From almost paralyzed to strong and pain-free
It was September, about three years ago, when Carl Link realized that something was seriously wrong with his health. For years, Link, then 36, had been dealing with chronic back pain that radiated out from between his shoulder blades and occasionally woke him up in the middle of the night. But recently, he had noticed some alarming new symptoms.
First, there were the cold sweats that left his arms and hands clammy, and the eczema that had spread across his chest. Then, there was the intense pain that shot up and down his legs and left him breathless every time he laughed, sneezed or coughed. Most troubling of all, his knees would randomly buckle, causing him to stumble when he walked. “It got to the point that I was scared to hold my newborn daughter,” says Link, whose older son was 3 at the time.
Link had seen various physicians over the years, and was currently being treated by an orthopedic surgeon for tight muscles and bad posture. But when he explained his new symptoms, he was told to see a primary care physician—and fast.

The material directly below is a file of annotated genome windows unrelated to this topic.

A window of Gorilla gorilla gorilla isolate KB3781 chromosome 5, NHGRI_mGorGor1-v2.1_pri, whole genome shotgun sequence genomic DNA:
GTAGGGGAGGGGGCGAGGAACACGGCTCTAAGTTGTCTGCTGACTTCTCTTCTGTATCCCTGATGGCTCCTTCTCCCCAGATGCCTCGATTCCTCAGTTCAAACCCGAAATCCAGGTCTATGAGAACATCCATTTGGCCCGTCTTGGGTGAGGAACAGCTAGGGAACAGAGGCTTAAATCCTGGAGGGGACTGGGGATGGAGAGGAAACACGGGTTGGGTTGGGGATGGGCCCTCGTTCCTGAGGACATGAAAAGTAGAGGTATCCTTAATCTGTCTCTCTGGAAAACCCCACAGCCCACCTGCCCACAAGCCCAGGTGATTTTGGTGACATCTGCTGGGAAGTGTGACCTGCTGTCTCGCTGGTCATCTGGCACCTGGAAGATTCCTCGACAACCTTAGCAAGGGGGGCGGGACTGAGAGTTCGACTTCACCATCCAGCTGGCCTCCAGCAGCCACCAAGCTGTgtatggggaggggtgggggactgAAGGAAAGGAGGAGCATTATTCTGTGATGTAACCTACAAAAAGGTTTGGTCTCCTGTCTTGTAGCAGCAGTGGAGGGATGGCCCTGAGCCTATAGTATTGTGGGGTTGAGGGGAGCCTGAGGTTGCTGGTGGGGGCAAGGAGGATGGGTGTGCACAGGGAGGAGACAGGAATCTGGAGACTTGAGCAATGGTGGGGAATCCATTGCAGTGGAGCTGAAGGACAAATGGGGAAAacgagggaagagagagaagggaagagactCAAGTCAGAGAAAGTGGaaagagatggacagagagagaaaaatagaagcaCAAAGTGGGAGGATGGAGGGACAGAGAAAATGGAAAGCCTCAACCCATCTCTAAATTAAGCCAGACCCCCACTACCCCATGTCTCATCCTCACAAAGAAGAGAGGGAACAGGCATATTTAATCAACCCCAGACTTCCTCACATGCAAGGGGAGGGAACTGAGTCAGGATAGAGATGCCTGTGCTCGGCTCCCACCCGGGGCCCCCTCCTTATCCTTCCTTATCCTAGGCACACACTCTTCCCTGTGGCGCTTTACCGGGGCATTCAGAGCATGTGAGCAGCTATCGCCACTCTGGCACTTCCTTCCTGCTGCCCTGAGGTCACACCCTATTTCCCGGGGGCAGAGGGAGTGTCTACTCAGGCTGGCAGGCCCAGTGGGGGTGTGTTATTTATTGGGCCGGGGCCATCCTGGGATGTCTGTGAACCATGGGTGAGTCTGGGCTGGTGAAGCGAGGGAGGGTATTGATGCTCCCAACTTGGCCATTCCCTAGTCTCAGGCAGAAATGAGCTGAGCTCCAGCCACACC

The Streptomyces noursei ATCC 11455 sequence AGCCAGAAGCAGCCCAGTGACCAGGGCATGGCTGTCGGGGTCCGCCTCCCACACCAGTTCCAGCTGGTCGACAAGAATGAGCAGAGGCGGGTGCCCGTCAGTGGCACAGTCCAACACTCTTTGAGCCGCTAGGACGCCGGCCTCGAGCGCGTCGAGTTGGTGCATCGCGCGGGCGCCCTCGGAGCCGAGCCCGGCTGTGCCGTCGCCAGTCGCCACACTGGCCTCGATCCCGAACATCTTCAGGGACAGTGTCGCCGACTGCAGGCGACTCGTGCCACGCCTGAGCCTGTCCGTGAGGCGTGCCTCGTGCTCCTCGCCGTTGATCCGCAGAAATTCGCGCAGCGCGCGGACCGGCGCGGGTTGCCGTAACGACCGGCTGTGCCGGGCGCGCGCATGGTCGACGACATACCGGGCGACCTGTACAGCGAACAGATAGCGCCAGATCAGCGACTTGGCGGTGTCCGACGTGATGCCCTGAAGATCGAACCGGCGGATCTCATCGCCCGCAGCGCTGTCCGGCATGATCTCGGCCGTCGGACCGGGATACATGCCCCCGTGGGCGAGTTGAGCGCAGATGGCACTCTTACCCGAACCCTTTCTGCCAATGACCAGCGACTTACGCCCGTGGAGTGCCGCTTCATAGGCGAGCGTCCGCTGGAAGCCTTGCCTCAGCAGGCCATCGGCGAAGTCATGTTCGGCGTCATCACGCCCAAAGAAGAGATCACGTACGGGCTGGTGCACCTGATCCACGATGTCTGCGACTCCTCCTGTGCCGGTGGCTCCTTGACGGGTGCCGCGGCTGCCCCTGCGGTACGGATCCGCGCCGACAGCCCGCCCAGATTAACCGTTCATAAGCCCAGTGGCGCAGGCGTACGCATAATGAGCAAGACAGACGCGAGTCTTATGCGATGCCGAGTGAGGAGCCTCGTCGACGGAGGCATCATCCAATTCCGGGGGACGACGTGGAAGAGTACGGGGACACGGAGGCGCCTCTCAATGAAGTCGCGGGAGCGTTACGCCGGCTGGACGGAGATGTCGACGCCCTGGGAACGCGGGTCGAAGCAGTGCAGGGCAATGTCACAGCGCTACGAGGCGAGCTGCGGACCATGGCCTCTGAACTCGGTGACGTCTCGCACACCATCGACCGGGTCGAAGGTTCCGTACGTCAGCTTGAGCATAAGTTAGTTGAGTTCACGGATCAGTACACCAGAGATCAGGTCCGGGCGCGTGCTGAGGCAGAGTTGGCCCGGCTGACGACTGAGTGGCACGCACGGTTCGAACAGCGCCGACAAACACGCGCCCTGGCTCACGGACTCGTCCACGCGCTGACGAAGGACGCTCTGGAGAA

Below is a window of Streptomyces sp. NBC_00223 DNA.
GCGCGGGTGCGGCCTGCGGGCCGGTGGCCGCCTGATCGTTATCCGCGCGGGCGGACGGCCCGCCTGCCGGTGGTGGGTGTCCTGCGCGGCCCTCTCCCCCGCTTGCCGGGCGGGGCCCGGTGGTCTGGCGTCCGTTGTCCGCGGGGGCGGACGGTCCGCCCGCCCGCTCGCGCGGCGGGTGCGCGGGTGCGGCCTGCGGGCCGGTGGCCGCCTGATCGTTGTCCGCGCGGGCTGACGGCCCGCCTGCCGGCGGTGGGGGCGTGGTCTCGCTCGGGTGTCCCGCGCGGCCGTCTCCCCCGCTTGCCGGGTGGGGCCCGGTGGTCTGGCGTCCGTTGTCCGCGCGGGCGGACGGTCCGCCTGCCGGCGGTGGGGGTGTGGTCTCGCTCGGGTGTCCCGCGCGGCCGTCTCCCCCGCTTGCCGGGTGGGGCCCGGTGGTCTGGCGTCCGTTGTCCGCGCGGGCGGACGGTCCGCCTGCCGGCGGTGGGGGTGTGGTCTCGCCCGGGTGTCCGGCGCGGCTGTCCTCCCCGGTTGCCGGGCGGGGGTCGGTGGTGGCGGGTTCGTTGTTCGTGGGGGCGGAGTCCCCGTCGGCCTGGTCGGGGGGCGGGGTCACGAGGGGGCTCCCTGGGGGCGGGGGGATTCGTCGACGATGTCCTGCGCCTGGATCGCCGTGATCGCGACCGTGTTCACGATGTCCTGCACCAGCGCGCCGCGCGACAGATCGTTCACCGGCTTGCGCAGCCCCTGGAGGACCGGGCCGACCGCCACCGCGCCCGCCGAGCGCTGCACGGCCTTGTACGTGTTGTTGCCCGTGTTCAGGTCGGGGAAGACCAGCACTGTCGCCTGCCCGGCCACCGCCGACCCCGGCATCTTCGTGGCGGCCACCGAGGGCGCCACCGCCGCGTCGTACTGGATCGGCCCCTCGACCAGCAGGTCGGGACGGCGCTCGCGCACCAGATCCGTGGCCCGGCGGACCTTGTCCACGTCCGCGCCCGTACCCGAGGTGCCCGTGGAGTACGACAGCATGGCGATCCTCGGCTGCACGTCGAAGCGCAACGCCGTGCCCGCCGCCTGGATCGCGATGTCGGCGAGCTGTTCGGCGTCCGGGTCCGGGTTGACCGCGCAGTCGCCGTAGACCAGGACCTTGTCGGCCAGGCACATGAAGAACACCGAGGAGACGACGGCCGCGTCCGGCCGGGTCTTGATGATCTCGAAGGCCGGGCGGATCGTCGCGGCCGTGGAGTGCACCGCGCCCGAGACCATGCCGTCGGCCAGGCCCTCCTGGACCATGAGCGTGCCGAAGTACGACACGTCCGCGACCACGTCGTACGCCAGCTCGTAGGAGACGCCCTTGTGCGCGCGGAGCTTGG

Within days, he sat down with Thousand Oaks internist Dr. Adam Cavallero, who despite Link’s normal blood test results and vital signs was concerned about a neurological cause. An MRI performed early the following week revealed a golf ball-sized lesion on three vertebrae in Link’s upper back, with swelling that extended from his neck to just above his waist. Soon after, UCLA Health neurosurgeon Dr. Luke Macyszyn performed a complicated 10-hour spinal cord surgery to remove the tumor, which pathology concluded was a rare malignancy called an ependymoma.
Although Link’s recovery was slow, and required him to undergo intense physical and occupational therapy, today he says he is almost completely healed. “I can walk, I can kind of jog, I can pick up and play with both of my kids,” Link says. “My pain is well-managed, and I live a really normal life.”
Link says his recovery feels like nothing short of a medical miracle, and Dr. Cavallero agrees. “Before he came into see me, Carl was on the way to becoming paralyzed,” he says.
In this case, a primary care doctor’s ability to look at the big picture, and consider how Link’s back pain might be connected to his other symptoms, meant getting him the coordinated and quick treatment that potentially saved his life.
This story ran in the Summer 2018 issue of The Checkup, a UCLA Health community newsletter on how to live your healthiest live.